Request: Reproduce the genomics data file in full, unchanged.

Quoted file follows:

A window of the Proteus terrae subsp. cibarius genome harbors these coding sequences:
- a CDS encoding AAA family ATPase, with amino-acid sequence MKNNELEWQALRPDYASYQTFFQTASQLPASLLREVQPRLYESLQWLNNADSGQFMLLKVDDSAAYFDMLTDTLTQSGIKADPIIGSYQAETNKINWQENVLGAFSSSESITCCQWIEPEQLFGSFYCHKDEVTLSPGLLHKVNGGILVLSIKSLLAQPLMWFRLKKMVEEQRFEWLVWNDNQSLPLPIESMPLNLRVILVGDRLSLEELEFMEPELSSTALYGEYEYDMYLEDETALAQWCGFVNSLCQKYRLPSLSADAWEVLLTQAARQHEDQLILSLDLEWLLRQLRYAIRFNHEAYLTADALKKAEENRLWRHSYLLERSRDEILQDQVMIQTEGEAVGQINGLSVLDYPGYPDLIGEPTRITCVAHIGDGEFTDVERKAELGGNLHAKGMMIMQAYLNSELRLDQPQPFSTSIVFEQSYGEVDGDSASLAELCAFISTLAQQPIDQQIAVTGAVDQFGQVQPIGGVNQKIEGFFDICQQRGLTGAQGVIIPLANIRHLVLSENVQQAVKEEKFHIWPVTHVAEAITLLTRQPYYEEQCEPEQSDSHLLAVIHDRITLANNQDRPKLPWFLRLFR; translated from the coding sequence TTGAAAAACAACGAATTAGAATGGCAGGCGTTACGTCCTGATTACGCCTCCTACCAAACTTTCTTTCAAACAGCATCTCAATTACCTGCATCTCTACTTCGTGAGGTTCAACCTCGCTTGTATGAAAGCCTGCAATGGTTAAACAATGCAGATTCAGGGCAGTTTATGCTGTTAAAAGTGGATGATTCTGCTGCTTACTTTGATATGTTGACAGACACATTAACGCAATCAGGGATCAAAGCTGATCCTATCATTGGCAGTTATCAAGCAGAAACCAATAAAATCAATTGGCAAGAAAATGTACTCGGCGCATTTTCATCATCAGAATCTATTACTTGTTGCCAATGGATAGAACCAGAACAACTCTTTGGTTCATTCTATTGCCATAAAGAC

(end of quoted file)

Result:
A window of the Proteus terrae subsp. cibarius genome harbors these coding sequences:
- a CDS encoding AAA family ATPase, with amino-acid sequence MKNNELEWQALRPDYASYQTFFQTASQLPASLLREVQPRLYESLQWLNNADSGQFMLLKVDDSAAYFDMLTDTLTQSGIKADPIIGSYQAETNKINWQENVLGAFSSSESITCCQWIEPEQLFGSFYCHKDEVTLSPGLLHKVNGGILVLSIKSLLAQPLMWFRLKKMVEEQRFEWLVWNDNQSLPLPIESMPLNLRVILVGDRLSLEELEFMEPELSSTALYGEYEYDMYLEDETALAQWCGFVNSLCQKYRLPSLSADAWEVLLTQAARQHEDQLILSLDLEWLLRQLRYAIRFNHEAYLTADALKKAEENRLWRHSYLLERSRDEILQDQVMIQTEGEAVGQINGLSVLDYPGYPDLIGEPTRITCVAHIGDGEFTDVERKAELGGNLHAKGMMIMQAYLNSELRLDQPQPFSTSIVFEQSYGEVDGDSASLAELCAFISTLAQQPIDQQIAVTGAVDQFGQVQPIGGVNQKIEGFFDICQQRGLTGAQGVIIPLANIRHLVLSENVQQAVKEEKFHIWPVTHVAEAITLLTRQPYYEEQCEPEQSDSHLLAVIHDRITLANNQDRPKLPWFLRLFR; translated from the coding sequence TTGAAAAACAACGAATTAGAATGGCAGGCGTTACGTCCTGATTACGCCTCCTACCAAACTTTCTTTCAAACAGCATCTCAATTACCTGCATCTCTACTTCGTGAGGTTCAACCTCGCTTGTATGAAAGCCTGCAATGGTTAAACAATGCAGATTCAGGGCAGTTTATGCTGTTAAAAGTGGATGATTCTGCTGCTTACTTTGATATGTTGACAGACACATTAACGCAATCAGGGATCAAAGCTGATCCTATCATTGGCAGTTATCAAGCAGAAACCAATAAAATCAATTGGCAAGAAAATGTACTCGGCGCATTTTCATCATCAGAATCTATTACTTGTTGCCAATGGATAGAACCAGAACAACTCTTTGGTTCATTCTATTGCCATAAAGAC